Police often provoke protest violence, UC researchers find
Violent protests can often be unintentionally provoked by aggressive law enforcement tactics like approaching demonstrators in riot gear or the use of military-style formations, according to a team of researchers at UC Berkeley.
"Everything starts to turn bad when you see a police officer come out of an SUV and he’s carrying an AR-15," said Nick Adams, a sociologist and fellow at UC Berkeley’s Institute for Data Science who leads the Deciding Force Project. "It just upsets the crowd."
The researchers found that some law enforcement agencies are taking less provocative measures to calm the crowd.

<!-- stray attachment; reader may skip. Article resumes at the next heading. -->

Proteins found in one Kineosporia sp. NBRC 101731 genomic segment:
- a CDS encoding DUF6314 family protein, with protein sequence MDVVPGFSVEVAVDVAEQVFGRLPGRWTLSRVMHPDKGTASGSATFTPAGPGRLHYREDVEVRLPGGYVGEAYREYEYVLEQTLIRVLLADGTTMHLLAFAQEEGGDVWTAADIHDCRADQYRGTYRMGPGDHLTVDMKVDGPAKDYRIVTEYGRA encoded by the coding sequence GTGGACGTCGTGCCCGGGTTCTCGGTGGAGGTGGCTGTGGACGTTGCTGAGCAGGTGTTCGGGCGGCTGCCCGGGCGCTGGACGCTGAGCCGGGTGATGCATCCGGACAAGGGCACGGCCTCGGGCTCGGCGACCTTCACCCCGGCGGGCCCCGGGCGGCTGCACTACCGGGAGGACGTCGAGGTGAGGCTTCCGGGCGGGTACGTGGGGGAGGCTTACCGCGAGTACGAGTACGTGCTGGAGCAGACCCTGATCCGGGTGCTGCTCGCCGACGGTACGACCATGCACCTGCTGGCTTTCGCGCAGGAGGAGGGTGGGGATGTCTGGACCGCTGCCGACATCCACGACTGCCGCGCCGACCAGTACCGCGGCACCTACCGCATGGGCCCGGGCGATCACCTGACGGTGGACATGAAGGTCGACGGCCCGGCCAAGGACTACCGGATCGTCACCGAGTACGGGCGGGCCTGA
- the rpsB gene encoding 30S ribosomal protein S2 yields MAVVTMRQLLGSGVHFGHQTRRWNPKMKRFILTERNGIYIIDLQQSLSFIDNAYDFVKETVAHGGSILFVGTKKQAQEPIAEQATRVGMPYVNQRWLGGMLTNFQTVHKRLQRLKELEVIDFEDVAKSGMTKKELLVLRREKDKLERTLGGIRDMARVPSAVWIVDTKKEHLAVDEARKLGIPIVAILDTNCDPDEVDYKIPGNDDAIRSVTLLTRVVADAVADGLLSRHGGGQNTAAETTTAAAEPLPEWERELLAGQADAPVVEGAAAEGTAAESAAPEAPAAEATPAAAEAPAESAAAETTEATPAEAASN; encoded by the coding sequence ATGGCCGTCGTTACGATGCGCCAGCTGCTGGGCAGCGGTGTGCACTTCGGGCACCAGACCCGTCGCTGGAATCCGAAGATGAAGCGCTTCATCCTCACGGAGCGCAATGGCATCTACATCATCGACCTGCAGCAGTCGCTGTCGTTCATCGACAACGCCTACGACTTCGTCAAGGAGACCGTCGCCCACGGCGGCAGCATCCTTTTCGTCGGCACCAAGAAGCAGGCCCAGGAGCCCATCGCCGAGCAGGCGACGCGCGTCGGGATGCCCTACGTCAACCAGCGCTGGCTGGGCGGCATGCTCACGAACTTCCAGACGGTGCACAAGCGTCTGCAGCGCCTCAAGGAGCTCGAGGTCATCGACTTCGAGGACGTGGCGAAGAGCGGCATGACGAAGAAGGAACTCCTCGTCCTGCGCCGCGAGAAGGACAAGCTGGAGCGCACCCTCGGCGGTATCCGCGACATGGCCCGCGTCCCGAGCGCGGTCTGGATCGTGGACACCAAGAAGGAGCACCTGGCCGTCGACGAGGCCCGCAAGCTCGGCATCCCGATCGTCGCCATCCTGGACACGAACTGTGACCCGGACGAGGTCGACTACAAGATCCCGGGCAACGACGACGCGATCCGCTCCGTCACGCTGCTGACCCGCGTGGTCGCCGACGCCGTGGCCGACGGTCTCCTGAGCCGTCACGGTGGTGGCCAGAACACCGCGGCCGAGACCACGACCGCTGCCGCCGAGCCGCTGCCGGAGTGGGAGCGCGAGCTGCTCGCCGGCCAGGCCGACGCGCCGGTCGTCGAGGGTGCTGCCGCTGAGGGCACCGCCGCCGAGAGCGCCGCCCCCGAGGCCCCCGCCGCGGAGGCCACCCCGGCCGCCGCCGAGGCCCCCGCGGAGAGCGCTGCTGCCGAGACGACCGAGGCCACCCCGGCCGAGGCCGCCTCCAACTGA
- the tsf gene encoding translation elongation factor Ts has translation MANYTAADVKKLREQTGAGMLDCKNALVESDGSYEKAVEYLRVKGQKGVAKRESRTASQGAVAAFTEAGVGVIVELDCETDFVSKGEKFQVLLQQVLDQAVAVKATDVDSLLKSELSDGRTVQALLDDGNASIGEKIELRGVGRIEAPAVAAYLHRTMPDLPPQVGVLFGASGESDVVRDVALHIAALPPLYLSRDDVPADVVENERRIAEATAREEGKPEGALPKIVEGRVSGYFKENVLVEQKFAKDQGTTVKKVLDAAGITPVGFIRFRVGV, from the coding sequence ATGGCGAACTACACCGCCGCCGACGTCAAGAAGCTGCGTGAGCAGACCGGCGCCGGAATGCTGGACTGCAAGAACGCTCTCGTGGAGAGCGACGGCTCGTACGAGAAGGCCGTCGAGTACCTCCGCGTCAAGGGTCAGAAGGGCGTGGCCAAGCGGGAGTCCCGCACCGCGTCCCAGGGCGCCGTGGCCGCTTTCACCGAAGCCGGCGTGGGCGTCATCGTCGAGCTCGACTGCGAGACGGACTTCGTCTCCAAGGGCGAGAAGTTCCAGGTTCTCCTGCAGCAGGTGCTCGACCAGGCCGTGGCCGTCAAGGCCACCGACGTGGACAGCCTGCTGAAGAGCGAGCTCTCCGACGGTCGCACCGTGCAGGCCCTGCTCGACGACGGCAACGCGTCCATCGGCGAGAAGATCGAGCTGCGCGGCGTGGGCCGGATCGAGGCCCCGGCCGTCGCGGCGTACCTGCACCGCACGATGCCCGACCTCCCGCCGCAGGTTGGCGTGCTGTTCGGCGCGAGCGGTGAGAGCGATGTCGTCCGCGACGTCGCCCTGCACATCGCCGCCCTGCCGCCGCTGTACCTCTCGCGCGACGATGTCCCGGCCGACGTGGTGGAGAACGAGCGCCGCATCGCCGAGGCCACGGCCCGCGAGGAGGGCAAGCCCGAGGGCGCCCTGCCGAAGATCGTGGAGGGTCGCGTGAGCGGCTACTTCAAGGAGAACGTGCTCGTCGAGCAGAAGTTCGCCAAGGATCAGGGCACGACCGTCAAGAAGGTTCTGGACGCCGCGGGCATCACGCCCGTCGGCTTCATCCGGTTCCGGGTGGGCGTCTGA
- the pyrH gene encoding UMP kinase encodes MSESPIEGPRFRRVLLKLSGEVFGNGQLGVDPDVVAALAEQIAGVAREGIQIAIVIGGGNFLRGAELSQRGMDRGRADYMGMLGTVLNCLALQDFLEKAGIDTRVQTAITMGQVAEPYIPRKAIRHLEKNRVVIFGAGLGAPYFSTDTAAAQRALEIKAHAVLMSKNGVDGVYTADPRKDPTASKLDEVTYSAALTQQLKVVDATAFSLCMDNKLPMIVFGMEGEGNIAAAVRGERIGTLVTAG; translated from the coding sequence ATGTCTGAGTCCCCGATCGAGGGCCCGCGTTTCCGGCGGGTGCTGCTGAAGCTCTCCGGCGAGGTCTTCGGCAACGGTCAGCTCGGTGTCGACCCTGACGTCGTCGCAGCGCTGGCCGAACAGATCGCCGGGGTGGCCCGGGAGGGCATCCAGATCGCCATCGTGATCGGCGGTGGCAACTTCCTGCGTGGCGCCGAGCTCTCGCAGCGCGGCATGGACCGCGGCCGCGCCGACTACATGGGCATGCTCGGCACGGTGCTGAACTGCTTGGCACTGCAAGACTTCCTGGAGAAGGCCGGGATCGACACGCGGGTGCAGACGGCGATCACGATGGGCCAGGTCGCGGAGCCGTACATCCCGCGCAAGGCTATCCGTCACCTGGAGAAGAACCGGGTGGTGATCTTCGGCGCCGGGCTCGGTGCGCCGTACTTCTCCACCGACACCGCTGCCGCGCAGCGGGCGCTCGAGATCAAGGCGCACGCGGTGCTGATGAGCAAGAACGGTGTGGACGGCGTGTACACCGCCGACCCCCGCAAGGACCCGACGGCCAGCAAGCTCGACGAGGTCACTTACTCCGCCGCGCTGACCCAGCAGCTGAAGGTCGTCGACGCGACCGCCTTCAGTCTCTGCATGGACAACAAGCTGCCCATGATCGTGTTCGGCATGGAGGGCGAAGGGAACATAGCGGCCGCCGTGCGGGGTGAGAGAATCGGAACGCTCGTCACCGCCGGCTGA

During the Occupy protests, for example, police in some cities deployed officers in small clusters rather than in skirmish lines. Such cities tended to see fewer clashes between demonstrators and police, the researchers said.
"When it’s two or three officers, protesters don’t get intimidated," Adams said. "They may even talk with the police."
Read more about steps some law enforcement agencies are taking to reduce protest violence